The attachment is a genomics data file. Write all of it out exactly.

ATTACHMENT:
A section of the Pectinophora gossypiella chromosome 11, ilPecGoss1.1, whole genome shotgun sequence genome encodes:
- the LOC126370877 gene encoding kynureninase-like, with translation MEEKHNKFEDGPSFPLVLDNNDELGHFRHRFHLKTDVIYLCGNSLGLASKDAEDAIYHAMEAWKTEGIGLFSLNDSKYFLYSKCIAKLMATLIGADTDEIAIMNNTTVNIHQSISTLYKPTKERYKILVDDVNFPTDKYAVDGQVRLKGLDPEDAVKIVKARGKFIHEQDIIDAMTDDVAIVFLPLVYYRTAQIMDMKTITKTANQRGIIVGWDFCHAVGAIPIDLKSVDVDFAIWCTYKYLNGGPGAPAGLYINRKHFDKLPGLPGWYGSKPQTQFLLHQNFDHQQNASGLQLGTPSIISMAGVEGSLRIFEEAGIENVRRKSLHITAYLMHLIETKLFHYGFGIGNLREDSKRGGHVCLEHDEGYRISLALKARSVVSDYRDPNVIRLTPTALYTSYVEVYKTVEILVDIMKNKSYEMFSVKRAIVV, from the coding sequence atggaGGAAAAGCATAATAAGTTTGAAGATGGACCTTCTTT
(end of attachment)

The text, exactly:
A section of the Pectinophora gossypiella chromosome 11, ilPecGoss1.1, whole genome shotgun sequence genome encodes:
- the LOC126370877 gene encoding kynureninase-like, with translation MEEKHNKFEDGPSFPLVLDNNDELGHFRHRFHLKTDVIYLCGNSLGLASKDAEDAIYHAMEAWKTEGIGLFSLNDSKYFLYSKCIAKLMATLIGADTDEIAIMNNTTVNIHQSISTLYKPTKERYKILVDDVNFPTDKYAVDGQVRLKGLDPEDAVKIVKARGKFIHEQDIIDAMTDDVAIVFLPLVYYRTAQIMDMKTITKTANQRGIIVGWDFCHAVGAIPIDLKSVDVDFAIWCTYKYLNGGPGAPAGLYINRKHFDKLPGLPGWYGSKPQTQFLLHQNFDHQQNASGLQLGTPSIISMAGVEGSLRIFEEAGIENVRRKSLHITAYLMHLIETKLFHYGFGIGNLREDSKRGGHVCLEHDEGYRISLALKARSVVSDYRDPNVIRLTPTALYTSYVEVYKTVEILVDIMKNKSYEMFSVKRAIVV, from the coding sequence atggaGGAAAAGCATAATAAGTTTGAAGATGGACCTTCTTT